Rewriting the books, one shirt at a time

How we can progress by abolishing gendered dress codes in our schools


Photo by cottonbro via Pexels

A group of teens posing for the camera in front of a hallway.

Opinion Column by Brenden Malacara, written May 23, 2022

It wasn’t long before the junior class officers walked down to the foyer and hung up the prom poster, promoting the event as a high class, black tie event.

However, there were signs hanging besides them that spelled out the dress code for both “gentlemen and ladies,” with the implication that you could be denied access based simply on your style of clothing. The gentlemen’s dress code consisted of a suit and a mandatory tie, while the ladies must don a dress and heels.

While we can understand that a dress code is necessary to keep a formality in a “high class” event, it is merely a side effect of a sobering reality that students face in school today: the lack of proper LGBTQ support, allowing students to come out and be who they truly are. 

As America transitions to a more gender-neutral society, a school should reflect those societal changes as students prepare to enter the adult, working crowd.

We’ve seen this type of discrimination before. During the first semester, crowds of students, particularly women, across the country protested against their school’s dress code, citing “overtly sexist” or “racist” codes as in the case of an East Bernard, Texas school dress code that banned “corn rows or braided hair.”

Schools, like the aforementioned, should be putting a priority on learning before what their students wear to school every day, which causes learning delays and, potentially, a bigger hassle over a snapback hat or a “too revealing” crop top. However, some students still don’t get it, and still flaunt dress code and get angry when an admin yells at them to lift their pants up. 

Now, while some students can declare it an invasion of privacy that admins are yelling at them about their bra, some students are now preaching a similar tone to that of Tinker v. Des Moines, saying that what they wear is an expression of themselves, and can be considered a First Amendment right if the question is ever raised.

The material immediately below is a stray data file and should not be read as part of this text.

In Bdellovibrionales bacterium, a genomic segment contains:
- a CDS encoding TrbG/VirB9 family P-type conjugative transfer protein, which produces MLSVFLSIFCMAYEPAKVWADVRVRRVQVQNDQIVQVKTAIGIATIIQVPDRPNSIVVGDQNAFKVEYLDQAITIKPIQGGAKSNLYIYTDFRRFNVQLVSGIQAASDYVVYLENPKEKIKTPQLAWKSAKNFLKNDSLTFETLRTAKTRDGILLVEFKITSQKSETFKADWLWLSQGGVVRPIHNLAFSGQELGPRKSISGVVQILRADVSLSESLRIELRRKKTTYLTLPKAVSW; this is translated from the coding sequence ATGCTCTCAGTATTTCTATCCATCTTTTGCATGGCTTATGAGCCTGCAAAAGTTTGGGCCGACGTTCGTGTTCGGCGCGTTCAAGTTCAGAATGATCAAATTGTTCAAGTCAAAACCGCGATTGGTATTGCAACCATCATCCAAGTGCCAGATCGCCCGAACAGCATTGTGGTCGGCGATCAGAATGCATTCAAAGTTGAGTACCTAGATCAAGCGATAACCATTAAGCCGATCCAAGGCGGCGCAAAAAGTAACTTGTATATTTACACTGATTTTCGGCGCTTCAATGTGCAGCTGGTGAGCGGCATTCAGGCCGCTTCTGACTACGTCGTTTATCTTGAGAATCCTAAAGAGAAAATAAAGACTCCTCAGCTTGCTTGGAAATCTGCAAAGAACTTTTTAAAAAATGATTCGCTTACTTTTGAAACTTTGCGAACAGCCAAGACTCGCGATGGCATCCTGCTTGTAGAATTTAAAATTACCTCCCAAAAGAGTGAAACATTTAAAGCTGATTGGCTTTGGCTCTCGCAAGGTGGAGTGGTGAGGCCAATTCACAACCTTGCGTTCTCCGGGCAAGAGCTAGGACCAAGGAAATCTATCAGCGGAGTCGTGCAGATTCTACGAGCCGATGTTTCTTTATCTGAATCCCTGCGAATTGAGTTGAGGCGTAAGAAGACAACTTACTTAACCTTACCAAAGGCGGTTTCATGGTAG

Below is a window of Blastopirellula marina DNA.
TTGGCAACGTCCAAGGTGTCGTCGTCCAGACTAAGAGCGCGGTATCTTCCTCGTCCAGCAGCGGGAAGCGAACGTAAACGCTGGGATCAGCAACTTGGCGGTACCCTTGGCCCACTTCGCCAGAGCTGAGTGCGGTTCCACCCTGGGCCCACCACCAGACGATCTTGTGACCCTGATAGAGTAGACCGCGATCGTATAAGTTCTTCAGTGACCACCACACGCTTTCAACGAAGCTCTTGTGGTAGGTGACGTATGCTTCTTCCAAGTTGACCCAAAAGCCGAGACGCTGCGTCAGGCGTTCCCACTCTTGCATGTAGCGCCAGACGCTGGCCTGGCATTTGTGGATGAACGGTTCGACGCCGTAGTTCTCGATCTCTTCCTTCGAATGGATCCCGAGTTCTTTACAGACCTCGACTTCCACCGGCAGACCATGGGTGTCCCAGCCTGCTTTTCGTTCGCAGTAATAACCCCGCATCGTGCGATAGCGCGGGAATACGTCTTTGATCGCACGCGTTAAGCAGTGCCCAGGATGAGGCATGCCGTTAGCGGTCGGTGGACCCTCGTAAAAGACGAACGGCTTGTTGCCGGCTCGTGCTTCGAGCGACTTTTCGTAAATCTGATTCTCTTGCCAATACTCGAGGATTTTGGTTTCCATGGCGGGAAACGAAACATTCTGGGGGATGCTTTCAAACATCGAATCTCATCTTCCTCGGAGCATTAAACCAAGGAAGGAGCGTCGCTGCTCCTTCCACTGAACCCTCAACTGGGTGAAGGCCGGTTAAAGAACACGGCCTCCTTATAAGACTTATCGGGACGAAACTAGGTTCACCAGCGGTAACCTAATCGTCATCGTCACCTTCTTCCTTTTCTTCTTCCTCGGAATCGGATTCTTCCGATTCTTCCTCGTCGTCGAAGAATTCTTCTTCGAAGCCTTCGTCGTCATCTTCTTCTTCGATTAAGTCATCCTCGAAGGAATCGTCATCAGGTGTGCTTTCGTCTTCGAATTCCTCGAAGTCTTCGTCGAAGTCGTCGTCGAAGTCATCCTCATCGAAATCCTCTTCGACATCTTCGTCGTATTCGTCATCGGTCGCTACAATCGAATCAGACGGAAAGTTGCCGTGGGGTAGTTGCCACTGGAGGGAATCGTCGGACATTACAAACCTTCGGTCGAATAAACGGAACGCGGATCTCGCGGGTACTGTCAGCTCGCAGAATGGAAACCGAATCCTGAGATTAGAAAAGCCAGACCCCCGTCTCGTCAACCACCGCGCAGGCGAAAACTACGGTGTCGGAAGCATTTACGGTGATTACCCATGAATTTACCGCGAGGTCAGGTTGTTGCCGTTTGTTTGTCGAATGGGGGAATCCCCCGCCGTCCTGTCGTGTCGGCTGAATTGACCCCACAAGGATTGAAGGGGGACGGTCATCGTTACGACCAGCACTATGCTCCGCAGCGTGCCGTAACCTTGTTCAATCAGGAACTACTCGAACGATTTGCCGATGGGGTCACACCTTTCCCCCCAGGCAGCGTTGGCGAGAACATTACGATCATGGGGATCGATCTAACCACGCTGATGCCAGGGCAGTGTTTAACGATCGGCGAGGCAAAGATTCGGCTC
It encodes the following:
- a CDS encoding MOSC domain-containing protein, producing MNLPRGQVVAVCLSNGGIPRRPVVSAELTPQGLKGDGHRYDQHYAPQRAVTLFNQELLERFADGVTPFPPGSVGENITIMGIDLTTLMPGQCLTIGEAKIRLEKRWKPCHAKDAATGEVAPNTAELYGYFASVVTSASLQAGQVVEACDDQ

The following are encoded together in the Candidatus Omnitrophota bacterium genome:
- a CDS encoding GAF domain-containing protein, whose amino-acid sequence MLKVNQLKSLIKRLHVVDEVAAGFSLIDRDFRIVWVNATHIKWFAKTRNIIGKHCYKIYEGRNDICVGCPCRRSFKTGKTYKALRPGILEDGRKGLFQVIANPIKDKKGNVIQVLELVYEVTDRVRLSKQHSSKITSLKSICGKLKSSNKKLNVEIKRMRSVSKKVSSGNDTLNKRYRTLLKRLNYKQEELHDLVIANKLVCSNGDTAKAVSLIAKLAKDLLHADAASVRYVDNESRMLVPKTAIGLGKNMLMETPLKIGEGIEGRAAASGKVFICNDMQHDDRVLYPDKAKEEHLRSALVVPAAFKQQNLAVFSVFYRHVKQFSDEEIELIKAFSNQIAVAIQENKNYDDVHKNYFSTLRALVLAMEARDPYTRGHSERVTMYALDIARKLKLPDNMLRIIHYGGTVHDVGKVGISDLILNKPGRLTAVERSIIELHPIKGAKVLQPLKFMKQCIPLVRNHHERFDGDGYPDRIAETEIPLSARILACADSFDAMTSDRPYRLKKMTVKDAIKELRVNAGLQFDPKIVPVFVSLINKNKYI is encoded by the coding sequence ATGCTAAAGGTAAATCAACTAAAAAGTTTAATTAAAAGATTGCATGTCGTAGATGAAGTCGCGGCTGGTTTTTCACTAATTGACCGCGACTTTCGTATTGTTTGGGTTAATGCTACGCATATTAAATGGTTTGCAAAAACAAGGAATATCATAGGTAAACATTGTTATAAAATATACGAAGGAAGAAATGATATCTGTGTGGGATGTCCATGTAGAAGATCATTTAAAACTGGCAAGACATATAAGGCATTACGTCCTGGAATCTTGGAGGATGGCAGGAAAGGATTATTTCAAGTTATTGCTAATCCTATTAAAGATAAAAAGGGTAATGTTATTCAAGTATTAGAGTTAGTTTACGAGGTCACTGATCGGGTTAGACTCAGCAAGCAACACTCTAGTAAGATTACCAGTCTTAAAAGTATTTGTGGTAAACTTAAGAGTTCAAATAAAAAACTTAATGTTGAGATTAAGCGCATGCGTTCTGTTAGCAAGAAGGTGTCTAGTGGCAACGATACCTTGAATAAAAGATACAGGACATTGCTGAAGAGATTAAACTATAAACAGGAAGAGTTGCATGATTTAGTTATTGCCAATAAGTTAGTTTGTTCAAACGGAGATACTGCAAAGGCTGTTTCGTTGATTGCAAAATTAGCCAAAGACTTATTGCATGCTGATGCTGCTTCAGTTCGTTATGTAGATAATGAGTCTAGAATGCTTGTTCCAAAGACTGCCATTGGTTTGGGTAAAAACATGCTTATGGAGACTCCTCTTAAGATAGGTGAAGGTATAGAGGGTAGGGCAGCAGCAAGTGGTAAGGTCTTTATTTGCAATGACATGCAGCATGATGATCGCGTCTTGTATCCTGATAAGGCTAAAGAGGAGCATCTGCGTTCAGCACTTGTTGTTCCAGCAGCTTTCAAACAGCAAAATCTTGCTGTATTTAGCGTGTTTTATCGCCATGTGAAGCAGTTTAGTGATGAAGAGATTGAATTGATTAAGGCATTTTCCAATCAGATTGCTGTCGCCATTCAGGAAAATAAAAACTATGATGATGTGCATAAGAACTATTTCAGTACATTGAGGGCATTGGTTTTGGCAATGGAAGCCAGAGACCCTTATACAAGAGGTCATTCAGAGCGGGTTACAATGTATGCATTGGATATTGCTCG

While Tinker does not specifically cover all of the gender-based questions raised in recent years regarding dress code regulations, Tinker set a pathway for Title IX, which bars gender-based discrimination in any publicly funded school. Dress-code regulations, however, are not considered a Title IX violation as it applies to all students, regardless of gender.

However, that should not serve as an excuse for the feminine-centric dress code, with many rules pertaining to skirts and halter tops. Does this serve a purpose other than to promote that it’s the person’s fault for dressing inappropriately and they’re the reason that everyone stares at them?

It should not serve as an excuse to discriminate against those LGBTQ either, especially as we strive to become more progressive in our schools. If we set limits as to what our school wishes to wear, we will only regress further into the days of school uniforms, where we can solve the problem by simply eliminating it.

By allowing students to wear what they wish, given that it isn’t too revealing or “unkept” like pajamas, the freedom of expression can flourish once more in an environment where student speech is still restricted to not interrupt classes.

We should create comfortable environments within our school to allow students, especially those LGBTQ, to dress in a safe and natural environment without fear of disapproval and getting in trouble with admin or even their parents.

If we want to strive to become a shining example of student expression and safety, we need to start with the dress code and prevent any unintentional gender or sexuality discrimination with our future dress codes.